Abstract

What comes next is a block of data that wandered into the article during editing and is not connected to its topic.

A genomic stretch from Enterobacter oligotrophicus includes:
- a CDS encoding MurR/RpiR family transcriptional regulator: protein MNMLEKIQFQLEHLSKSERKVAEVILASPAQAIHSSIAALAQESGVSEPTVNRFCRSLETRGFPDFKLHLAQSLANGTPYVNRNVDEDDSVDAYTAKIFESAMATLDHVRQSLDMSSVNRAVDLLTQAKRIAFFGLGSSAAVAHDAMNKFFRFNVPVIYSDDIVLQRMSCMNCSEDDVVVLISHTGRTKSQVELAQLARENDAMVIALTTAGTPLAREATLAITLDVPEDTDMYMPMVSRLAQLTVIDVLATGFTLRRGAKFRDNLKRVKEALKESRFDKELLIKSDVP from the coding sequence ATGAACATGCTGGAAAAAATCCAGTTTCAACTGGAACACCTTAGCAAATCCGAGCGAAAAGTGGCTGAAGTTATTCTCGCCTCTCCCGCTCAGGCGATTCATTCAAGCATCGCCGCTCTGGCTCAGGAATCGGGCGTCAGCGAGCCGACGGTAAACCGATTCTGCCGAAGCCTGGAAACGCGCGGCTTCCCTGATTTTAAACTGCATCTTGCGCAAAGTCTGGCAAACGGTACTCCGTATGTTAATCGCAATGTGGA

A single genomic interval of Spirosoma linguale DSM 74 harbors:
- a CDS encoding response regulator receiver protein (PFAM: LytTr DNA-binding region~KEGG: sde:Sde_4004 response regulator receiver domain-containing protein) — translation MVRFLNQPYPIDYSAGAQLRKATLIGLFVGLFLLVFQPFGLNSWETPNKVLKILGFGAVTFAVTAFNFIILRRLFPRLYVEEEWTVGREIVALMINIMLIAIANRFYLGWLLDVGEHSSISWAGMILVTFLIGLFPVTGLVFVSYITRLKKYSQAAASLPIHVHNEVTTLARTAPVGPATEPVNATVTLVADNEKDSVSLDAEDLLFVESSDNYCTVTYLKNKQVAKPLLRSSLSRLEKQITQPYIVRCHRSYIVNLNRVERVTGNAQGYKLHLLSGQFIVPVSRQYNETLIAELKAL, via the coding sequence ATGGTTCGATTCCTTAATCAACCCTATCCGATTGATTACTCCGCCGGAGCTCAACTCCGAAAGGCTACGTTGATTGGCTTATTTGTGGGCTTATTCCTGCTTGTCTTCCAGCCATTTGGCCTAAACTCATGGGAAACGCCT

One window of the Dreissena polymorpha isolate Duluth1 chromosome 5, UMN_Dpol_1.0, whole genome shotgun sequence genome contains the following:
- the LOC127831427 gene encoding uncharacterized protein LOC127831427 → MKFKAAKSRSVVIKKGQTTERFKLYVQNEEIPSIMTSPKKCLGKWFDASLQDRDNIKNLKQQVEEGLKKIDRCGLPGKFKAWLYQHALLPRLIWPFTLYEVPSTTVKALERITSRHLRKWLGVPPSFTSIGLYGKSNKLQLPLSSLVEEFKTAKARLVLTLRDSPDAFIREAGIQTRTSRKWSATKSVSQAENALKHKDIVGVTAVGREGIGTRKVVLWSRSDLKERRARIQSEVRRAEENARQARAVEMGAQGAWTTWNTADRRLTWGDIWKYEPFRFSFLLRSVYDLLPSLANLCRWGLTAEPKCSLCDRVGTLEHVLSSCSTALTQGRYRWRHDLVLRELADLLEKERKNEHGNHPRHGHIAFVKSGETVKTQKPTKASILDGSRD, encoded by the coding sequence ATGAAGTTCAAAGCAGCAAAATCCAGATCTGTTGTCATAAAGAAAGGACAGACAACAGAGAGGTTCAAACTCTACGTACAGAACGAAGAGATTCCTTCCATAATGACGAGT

Many cosmic dust particles have escaped the aqueous and thermal processing, the gravitational compaction, and the impact shocks that often overprint the record, in most larger samples, of how Solar System materials formed. The least-altered types of cosmic dust can, therefore, act as probes into the conditions of the solar protoplanetary disk when the first solids formed. Analyses of these “primitive” particles indicate that the protoplanetary disk was well mixed, that it contained submicron grains formed in a diversity of environments, that these grains were aerodynamically transported prior to aggregation, which was likely aided by organic grain coatings, and that some minerals that condensed directly from the disk are not found in other materials. These protoplanetary aggregates are not represented in any type of meteorite or terrestrial rock. They can only be studied from cosmic dust.

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